With the euro zone spooking global traders again, last week was probably not an ideal time for launching a new emerging markets bond fund — especially one like the Market Vectors Emerging Markets High Yield Fund (HYEM, quote), which specializes in low-rated debt.
On paper, HYEM looks intriguing enough. The fund invests in bonds from outside Western Europe, Canada, Japan and the United States issued by entities with non-investment-grade credit ratings; so in theory the yields should be impressive.
And in relatively illiquid funds, money can’t flow out as buyers effectively go on strike. That’s what’s happened with HYEM, which has the double strike of being new and explicitly high-risk against it.
The casual observer might think HYEM is holding up remarkably well. The fund opened trading at $25.03 a share and is now up a lofty 3 cents.
However, after an initial flurry of trades from market makers priming the engine on a new ticker, volume has stalled at a less-than-enthusiastic 962 shares a day.
And in the meantime, as you might expect, the underlying value of the emerging markets bonds in the portfolio is deteriorating, even though as yet the HYEM share price doesn’t reflect the losses.
As of Friday night, HYEM traded at a premium of 0.68% to its underlying assets, which means the fund is currently priced above what it would cost to replicate its holdings on the open market.
While the premium isn’t huge in absolute terms, by the standard of more liquid ETFs it’s still pretty large.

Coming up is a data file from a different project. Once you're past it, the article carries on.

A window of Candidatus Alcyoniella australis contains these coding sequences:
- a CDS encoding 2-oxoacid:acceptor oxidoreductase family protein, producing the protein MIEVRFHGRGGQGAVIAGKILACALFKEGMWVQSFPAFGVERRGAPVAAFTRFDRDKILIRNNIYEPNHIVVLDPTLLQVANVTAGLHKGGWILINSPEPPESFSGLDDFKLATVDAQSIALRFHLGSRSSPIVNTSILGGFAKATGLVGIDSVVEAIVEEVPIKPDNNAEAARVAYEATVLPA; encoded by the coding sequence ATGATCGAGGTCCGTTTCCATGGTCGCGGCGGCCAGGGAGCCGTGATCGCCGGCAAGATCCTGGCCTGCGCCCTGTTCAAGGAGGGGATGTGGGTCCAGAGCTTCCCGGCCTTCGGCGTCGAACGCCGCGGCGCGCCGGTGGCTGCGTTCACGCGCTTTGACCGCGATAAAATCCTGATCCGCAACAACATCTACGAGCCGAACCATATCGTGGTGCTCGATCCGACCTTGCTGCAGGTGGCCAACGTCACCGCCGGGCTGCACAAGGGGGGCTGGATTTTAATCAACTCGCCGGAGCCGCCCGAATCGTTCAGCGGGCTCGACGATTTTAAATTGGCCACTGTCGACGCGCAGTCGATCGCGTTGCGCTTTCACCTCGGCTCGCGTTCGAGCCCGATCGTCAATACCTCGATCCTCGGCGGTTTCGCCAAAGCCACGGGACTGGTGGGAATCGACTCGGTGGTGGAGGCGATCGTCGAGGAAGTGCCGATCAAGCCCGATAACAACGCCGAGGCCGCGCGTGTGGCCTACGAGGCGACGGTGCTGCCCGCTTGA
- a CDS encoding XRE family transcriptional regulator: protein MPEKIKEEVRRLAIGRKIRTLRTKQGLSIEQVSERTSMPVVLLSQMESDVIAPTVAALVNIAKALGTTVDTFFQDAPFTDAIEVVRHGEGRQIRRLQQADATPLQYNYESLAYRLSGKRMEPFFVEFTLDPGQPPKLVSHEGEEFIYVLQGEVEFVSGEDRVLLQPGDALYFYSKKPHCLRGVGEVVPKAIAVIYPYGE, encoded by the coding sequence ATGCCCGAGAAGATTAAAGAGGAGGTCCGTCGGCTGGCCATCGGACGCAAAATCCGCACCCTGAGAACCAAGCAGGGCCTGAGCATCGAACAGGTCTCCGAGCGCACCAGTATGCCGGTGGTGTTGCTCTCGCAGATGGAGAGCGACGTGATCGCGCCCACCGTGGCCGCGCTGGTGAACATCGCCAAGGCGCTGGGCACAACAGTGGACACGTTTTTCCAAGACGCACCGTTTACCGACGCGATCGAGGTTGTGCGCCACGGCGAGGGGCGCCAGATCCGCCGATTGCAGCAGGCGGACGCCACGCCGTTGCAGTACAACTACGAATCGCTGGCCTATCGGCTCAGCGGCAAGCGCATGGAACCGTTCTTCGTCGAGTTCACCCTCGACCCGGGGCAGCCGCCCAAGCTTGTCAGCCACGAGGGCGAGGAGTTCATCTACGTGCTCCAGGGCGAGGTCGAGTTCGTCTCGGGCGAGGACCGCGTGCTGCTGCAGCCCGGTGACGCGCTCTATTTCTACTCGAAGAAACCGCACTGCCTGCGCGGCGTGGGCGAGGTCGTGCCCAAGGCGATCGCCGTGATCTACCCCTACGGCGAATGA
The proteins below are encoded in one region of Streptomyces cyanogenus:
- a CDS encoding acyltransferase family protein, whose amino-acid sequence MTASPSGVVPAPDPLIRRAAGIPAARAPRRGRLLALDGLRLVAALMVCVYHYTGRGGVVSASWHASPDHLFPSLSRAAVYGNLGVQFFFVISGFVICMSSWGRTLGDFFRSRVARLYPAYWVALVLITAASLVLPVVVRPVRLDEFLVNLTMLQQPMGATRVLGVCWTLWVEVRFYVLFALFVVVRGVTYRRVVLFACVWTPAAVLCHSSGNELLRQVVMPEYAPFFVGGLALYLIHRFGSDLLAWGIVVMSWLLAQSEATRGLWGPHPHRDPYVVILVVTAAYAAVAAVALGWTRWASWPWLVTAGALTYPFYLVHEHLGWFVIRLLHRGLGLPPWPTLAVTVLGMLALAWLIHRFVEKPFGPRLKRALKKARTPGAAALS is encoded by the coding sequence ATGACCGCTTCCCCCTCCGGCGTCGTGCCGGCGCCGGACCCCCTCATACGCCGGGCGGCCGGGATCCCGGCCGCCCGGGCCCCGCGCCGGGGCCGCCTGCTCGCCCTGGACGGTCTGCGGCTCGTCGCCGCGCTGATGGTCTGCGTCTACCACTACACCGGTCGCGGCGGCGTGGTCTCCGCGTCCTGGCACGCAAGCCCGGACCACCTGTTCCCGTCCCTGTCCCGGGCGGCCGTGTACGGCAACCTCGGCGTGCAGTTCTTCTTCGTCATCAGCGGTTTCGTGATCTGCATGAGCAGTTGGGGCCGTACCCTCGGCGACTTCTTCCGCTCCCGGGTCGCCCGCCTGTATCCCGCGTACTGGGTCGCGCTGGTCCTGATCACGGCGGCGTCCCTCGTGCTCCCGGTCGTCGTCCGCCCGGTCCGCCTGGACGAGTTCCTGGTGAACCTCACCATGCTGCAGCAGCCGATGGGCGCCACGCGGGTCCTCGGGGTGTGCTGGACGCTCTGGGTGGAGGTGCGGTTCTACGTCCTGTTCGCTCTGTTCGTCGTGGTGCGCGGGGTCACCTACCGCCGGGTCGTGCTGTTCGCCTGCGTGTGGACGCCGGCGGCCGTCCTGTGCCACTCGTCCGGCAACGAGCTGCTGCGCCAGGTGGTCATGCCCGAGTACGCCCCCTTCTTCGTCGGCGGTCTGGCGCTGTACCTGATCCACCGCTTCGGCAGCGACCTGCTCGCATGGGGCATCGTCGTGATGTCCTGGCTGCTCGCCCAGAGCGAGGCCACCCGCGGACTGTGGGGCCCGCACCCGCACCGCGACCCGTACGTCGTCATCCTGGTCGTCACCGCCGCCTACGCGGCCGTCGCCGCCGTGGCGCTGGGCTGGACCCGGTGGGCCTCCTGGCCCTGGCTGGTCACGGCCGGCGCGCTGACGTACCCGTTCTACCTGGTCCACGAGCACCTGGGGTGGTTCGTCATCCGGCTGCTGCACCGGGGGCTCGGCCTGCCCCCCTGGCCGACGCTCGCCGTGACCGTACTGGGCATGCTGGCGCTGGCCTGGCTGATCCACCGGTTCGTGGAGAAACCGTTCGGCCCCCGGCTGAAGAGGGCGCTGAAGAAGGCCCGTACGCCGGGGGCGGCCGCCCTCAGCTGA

The largest emerging markets bond ETF (EMB, quote), for example, towers over HYEM with $4.7 billion in assets and average turnover well above 500,000 shares a day. And while it is also trading at a slight premium to assets, it’s very slight at 0.5% — about 50 cents per share.
By comparison, HYEM hit the market with under $10 million under its belt and has established a track record of under 4,000 shares a day. And given the premium disparity, anyone buying HYEM at this level is still paying a little extra for the privilege.
Granted, it’s hard for U.S. retail investors to buy into emerging markets bonds in the first place, much less know which ones to pick. HYEM, for example, focuses on debt from companies in Venezuela, China, Indonesia and other hard-to-crack countries, as well as high-yield debt from names like Russian telecom carrier VimpelCom (VIP, quote), which may be familiar to Emerging Money readers.
And the sheer exotic nature of HYEM’s investment focus will probably win it plenty of trader interest in the long term. While no yield numbers have come out yet, the portfolio’s bonds currently promise to pay well over 8.8% a year if held to maturity, close to double the 4.7% yield on EMB.
But there’s rarely a good reason to pay a premium for anything, no matter how exotic it is. Prices tend to reflect underlying value. Unlike truly exotic instruments, HYEM’s bonds are publicly traded overseas and so their value will fluctuate day by day.
Right now, it looks more likely that their value will fluctuate downward if the current “risk off” mentality remains in charge of the markets. That means the premium is more likely to increase as HYEM’s bonds deteriorate in value, while a lack of buyers keeps the ETF price locked more or less in place.
That’s not a recipe for confidence in the near term, and sooner or later reality will kick in and give traders hungry for these assets a chance to come in at a discount.
Speaking of discounts, EEM is trading at 31 cents a share less than its underlying assets are worth. Does that make emerging stocks a buy? Not necessarily, but it’s definitely a big data point in their favor.